On this noticeably unsteady foundation rose the biggest speculative bubble in recorded history, as would-be real estate moguls borrowed dizzying sums to buy up property they were convinced could only go up in value, while investors whose passion for profit blinded them to the risk of loss snapped up a torrent of exotic financial products whose connection to any significant source of value can be safely described as imaginary. All this hallucinated wealth, though, depended on the theory that people with no income, job, or assets could and would pay their mortgage bills on time, and when this didn’t happen, the whole tower of cards began coming apart. Some of the world’s largest banks have already taken billions of dollars in losses, and nobody is even pretending that the economic carnage is over yet.

How Green are electronics companies

Greenpeace International rates the big electronics companies.

Link: How the companies line up | Greenpeace International

7.7 Sony Ericsson – New leader due to improved takeback reporting, new models PVC free, but falls down on takeback practice. More
7.7 Samsung – Big improvements, with more products free of the worst toxic chemicals. Loses points for incomplete takeback practice. More
7.3 Sony – More products free of toxic PVC and improved reporting on recycling and takeback especially in the US. More
7.3 Dell – Unchanged since the last version, still no products on the market without the worst chemicals. More
7.3 Lenovo – Unchanged since the last version, still no products on the market without the worst chemicals. More
7 Toshiba – Much improved on toxic chemicals but still lobbies in the US for regressive takeback policies. More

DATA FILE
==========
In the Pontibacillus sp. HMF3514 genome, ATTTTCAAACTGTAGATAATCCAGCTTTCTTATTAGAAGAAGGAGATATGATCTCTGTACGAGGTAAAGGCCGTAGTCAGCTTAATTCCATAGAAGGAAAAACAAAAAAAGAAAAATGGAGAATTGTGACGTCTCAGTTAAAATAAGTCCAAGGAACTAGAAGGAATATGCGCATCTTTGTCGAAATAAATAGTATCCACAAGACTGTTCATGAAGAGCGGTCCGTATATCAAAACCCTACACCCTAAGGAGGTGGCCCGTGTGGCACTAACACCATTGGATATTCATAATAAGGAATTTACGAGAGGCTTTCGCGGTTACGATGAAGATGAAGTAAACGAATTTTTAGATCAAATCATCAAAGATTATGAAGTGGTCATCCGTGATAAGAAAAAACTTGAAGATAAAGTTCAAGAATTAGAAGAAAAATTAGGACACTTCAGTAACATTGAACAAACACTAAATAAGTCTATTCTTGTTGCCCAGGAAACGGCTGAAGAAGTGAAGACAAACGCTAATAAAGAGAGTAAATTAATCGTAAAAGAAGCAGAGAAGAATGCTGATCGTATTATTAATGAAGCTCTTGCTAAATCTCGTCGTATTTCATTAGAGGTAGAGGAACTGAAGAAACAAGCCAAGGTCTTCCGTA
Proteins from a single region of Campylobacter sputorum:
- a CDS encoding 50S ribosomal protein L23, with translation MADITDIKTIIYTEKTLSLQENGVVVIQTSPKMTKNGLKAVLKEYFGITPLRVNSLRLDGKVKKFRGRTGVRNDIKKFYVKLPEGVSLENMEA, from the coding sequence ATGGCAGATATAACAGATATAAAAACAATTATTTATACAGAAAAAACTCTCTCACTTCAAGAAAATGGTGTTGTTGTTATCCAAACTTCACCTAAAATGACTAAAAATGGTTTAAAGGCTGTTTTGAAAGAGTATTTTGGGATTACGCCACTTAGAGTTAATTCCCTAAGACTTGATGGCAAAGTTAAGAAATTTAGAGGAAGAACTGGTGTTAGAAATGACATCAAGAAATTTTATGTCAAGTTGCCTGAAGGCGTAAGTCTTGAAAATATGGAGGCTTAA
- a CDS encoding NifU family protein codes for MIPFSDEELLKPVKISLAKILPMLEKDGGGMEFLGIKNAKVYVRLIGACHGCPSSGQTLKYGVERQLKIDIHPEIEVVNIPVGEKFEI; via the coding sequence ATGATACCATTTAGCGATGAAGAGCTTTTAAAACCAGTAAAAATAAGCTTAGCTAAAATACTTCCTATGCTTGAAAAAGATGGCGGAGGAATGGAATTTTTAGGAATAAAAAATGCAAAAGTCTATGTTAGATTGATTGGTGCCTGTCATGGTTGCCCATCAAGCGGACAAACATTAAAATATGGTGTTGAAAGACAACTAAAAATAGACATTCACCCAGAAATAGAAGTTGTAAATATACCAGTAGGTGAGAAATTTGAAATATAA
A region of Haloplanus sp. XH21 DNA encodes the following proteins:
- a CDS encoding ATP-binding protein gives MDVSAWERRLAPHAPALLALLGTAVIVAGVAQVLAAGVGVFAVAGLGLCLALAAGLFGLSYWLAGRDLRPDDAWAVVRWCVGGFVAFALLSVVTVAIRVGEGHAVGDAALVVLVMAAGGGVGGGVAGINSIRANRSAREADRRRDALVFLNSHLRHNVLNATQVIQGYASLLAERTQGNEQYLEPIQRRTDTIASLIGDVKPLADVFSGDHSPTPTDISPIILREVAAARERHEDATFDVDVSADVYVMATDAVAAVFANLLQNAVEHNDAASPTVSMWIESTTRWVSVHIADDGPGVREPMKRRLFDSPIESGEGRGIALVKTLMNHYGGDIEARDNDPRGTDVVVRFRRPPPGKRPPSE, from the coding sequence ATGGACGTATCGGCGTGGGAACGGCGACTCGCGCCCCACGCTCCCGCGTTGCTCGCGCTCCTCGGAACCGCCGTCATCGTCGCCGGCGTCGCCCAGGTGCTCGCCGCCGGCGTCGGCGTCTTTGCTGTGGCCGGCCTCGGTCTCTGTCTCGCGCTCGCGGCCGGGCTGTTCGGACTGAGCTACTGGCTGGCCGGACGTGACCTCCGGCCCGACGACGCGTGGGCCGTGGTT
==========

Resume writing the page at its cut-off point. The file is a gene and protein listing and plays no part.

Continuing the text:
7 LGE – Unchanged since the last version, need better takeback for products other than phones. More
7 Fujitsu-Siemens – Unchanged since the last version, needs toxic elimination timelines, better takeback coverage and reporting of amounts recycled.
6.7 Nokia– A steep fall! Strong on toxic chemicals but penalty point deducted for deficiencies in takeback practice in Thailand, Russia and Argentina during our testsing. More
6.7 HP – Finally provided timelines for eliminating worst toxic chemicals, though not for all products; needs to improve takeback coverage. More
6 Apple – Slightly improved with new iMacs and some iPods reducing the use of toxic chemicals, takeback programme still needs more work. More
5.7 Acer – Unchanged since the last version, needs better takeback coverage and reporting of amounts recycled. More
5 Panasonic – Unchanged since the last version, need better takeback coverage and reporting of amounts recycled. More
5 Motorola – Big faller due to penalty point for poor takeback practice in Philippines, Thailand and India revealed by our testing. Still no timelines for eliminating the most harmful chemicals. More
4.7 Sharp – New to the guide – some plus points on toxic chemicals elimination but poor takeback policy and practice. More
2.7 Microsoft – New to the guide – long timeline for toxic chemicals elimination (2011) and poor takeback policy and practice. More

Philips – New to the guide – no timeline for toxic chemicals elimination and zero points on e-waste policy and practice. More

0 Nintendo – New to the guide – first global brand to score zero across all criteria! More

via Ecogeek